Over the years, I have become familiar with various methods of gaining college credit  - or even a full degree - from home.

These are some that I have personal familiarity with, and can vouch for how wonderful they are:

Thomas A. Edison State University
My own Alma Mater, Thomas A. Edison State University is one such option. I completed my degree there while living abroad in a location where traditional university wasn't an option. I found myself well prepared for graduate work when I was done. They offer remote classes, credit by exam, and credit assessment for learning accomplished outside of class, among other options. They're fully accredited. Prices were VERY reasonable!

Modern States
Another great option that I am personally familiar with is Modern States - also known as "First Year of College Free". At Modern States - for free - you can watch a full course of lectures, read a free textbook, and answer practice questions. When you are done, put in a request for a voucher and they offer to PAY for your CLEP exam to gain college credits for what you have studied! This wonderful service is provided by Philanthropist Steven Klinsky, who wants to make college more accessible for everyone.

College Level Examination Program and DSST
Which brings me to CLEP and DSST exams. For a reasonable fee, MUCH less than tuition for a similar class, you can take one of these exams and gain credits which are accepted by many colleges and universities. Some colleges accept many - some few - so talk to your desired institution and see which ones they will accept - or chose an institution that accepts more of them. I used these exams for a substantial portion of my Bachelor's degree. I graduated debt free : )

Community College
Community Colleges offer many of the same courses as 4 year colleges - often for about 1/4 the price. Staying home and commuting for the first two years can be a great option for many. It's not homeschooling, but it can be a nice transition. Many programs offer the added benefit of qualifying graduates in a trade. This way, they can work in their target field in while schooling continues. For instance, if your student wants to be a Dentist one day, he or she might benefit from learning to be a Dental Hygenist or Assistant at community college. Then, while working for the additional degrees, that part-time job can be a resume and experience builder - and also pay much more than many jobs other undergrads can get. Likewise, the aspiring lawyer can become a paralegal first, and the aspiring nurse-anesthetist can become an LPN or RN first through community college training.

Here are some I have heard about that I am unfamiliar with personally, but look like they are worth checking out. 

Saylor Academy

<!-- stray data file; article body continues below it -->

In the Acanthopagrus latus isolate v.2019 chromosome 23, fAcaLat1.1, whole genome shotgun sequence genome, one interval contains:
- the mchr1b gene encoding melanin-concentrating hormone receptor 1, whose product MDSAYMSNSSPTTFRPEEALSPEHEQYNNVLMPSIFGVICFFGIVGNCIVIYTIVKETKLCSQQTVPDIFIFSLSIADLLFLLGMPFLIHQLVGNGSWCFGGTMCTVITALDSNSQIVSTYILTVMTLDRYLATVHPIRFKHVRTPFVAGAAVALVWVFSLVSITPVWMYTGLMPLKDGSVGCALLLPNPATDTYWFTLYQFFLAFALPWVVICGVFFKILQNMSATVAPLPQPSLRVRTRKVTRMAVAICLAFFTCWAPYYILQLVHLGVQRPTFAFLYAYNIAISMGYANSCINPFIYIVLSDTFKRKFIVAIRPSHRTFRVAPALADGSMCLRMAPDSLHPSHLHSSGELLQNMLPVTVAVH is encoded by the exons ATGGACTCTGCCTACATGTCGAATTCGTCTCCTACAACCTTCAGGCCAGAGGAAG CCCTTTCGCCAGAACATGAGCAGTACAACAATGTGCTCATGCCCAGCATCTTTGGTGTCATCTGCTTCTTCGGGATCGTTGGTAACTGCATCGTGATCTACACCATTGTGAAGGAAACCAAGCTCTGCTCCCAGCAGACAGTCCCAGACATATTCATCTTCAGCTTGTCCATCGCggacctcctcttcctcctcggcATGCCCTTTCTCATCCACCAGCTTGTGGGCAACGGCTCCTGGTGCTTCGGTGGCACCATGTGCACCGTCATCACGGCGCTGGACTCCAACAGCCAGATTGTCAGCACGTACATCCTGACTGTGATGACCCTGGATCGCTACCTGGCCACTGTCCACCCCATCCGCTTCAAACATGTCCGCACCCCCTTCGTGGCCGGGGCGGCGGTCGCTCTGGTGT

Note - some of their courses offer exam credit that is transferable - some do not.

Saylor has a great list of "Partners" - colleges which are easy to work with from home : )
This page has a list of many colleges that are easy to work with from home. I haven't tried them out, but it's a great place to start research!

College Plus, Unbound
Read more about College Unbound HERE

Oak Brook College of Law

Coursera -
Now offers some degree programs, too! And some of those are from top name universities!

One last note - beware of Diploma Mills and College Debt. If the college you're looking at has rates that are very high or preposterously low, admits students without sufficient proof that they are ready for advanced studies, or offers "easy" or "quick" degrees - beware! Make sure they're accredited. Check their reviews online. I still remember meeting a colleague years ago, who had gone to a disreputable college, and who was devastated that she had paid three times as much as I had to get a degree, but was completely unprepared for the professional world.   Make sure you do your research! 

But, with a little research, and some well chosen resources, homeschooling part or all of college can be done! : ) 

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Monday, September 30, 2019

Homeschooling Record Keeping - The Portfolio

The Homeschool Portfolio
What is a Homeschool Portfolio, and why should you keep one?

A Homeschool Portfolio, in some states (such as mine), can be a way of certifying to the state that your child has, in fact, received an education in the past year (this is not legal advice, be sure to research the laws of your state). For this reason, some home educators find them intimidating - but they're really simple to assemble!

A Homeschool Portfolio is also wonderful keepsake - a way to remember what things your child did and learned in a particular academic year. I love being able to look back and see all the happy memories of earlier years.

A Homeschool Portfolio also a great organization system, because once you have curated the best items of the year into one tidy binder, the remainder of worksheets, scratch paper, writing efforts and artwork can be freely discarded if you do desire. All your happy memories are tidily arranged in one spot!


How to assemble one? 

Well, the ways to make them are as unique as the people who make them.

Most of the online articles I've seen involve pretty print-outs, but I'm not a pretty printout sort of Mom ; )

Our Portfolio is very utilitarian, and relies upon my daughter's actual work to make it attractive.

If the mood strikes her in a given year, she might make a piece of art to grace the cover.

I use a plain 3-ring binder, usually about 1" or 1 1/2" thick (thicker is fine if you need it!)

At the beginning of the school year, I put .in some filler paper, graph paper, and various yet-to-be completed assignment pages - such as workbook pages or writing assignments.

During the course of a school year, I add these things to our binder: